Multiscale simulation of fluid-structure interaction problems, simulation of colloidal systems and/or polymers.
The use of numerical simulations applied to industry and science has come a long way to supply fields such as medicine and drug design, materials science, chemical engineering, civil engineering or the aerospace industry.
Simulations have allowed understanding many phenomena, improving efficiency in many processes and significantly reducing industrial production costs as they reduce experimental testing and error tests.
To study these phenomena accurately, it is necessary to have a group of experts in the management of the techniques, as well as the necessary computer systems that are normally outside the supply of most industries (petrochemicals, pharmaceuticals, plastics processing, etc.). The UIB, through one of the research groups, offers the experience, techniques and tools needed to treat some of the most challenging systems from the point of view of current numerical simulation:
(1) Simulation of fluid-structure interaction problems, including large deformations, incomprehensible fluids and complex geometrics.
(2) The simulation of fluids and fluid tables in general and, in particular, the multiscale simulation of problems in which a fluid interacts with a non-trivial structure (e.g., surface covered by a filamentous layer, soft surface with roughness, fluids that contain soft, deformable particles such as red blood cells in the blood, etc.).
(3) Simulation of colloidal systems, known as systems in which there is a liquid/gas/solid (the matrix) containing solid/liquid/gaseous element. These units may be electrically charged or have magnetic properties. The research group has extensive experience in the methodology necessary for the simulation of these types of systems.
(4) Simulation of polymeric systems, ranging from the study of isolated proteins and DNA to the study of sets of polymers that form the matrix of a plastic material or a complex polymer structure, such as polymeric brushes or multilayers of polyelectrolytes.
1. One of the main characteristics of microfluids is the ability to generate chemo-attracting gradients to cells. Chemoattractings are substances that have an inducing effect of chemotaxis (a phenomenon by which organisms direct their movements according to the concentration of certain chemicals in their environment). For this reason, microfluids are the ideal tool to study certain characteristics of cellular behaviour, such as motility, chemotaxis and/or the ability to develop antibiotic resistance.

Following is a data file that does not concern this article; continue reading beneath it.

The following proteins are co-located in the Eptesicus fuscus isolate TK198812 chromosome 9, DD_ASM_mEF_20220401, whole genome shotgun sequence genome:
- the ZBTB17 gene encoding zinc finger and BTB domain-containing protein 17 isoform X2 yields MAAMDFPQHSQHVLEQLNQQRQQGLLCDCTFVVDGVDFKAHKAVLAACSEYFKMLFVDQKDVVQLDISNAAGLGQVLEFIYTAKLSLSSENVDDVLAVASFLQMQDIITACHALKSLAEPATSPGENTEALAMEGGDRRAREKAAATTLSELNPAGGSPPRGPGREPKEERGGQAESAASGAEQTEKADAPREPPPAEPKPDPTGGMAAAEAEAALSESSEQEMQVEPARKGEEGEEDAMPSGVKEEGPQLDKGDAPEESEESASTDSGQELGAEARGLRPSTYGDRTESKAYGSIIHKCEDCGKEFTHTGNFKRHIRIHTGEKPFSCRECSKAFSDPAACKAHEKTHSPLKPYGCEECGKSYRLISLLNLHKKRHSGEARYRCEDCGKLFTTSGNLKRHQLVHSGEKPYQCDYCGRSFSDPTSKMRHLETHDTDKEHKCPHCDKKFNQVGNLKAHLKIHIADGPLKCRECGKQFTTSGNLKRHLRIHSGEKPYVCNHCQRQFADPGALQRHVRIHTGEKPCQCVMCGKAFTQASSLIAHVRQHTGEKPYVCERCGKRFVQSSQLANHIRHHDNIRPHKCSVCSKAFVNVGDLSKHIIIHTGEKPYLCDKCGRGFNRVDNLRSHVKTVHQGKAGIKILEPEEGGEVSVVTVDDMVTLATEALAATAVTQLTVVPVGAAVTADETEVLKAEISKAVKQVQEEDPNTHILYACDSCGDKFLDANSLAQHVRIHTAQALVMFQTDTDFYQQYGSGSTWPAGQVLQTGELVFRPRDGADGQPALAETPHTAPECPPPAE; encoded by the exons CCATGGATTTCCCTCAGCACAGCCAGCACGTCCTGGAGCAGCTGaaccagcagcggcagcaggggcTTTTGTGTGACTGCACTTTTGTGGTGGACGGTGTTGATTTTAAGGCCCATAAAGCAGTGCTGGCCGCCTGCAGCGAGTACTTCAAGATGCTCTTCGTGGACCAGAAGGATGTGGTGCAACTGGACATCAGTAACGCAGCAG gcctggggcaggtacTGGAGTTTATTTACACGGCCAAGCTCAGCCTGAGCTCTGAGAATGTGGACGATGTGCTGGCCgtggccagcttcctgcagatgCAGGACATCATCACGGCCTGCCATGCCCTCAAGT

Predictive models of the behaviour of these fluids can help researchers devise new and better gradient generators instead of using approximate analytical solutions.
2. Optofluidic is an integration of optics and microfluidic to obtain information from both approaches. This fusion is used in the creation of lenses from the use of fluids of different refractive indexes, allowing for dynamic reconfiguration of the lens. In addition, the flow of microfluids allows this technology to be easily integrated into microscopes for better resolutions.
With the creation of predictive models of this approach, hydrodynamics present in the formation of microfluidic lenses can be simulated.
3. Currently, numerous studies are conducted with magnetic particles related to the detoxification process. In this process, toxins are extracorporeal from the bloodstream of intoxicated patients. Many clinical conditions, caused by various microbial pathogens, spread through the bloodstream and weaken the body's defences. The mortality rate of these pathologies increases significantly every hour they are not given the correct treatment. For this reason, the rapid elimination of these toxins is of vital importance. Magnetic particles would bind to toxins to facilitate blood extraction.
In this case, predictive models would help to understand and analyse the transport of these toxin-bound particles, which would be relevant to this research.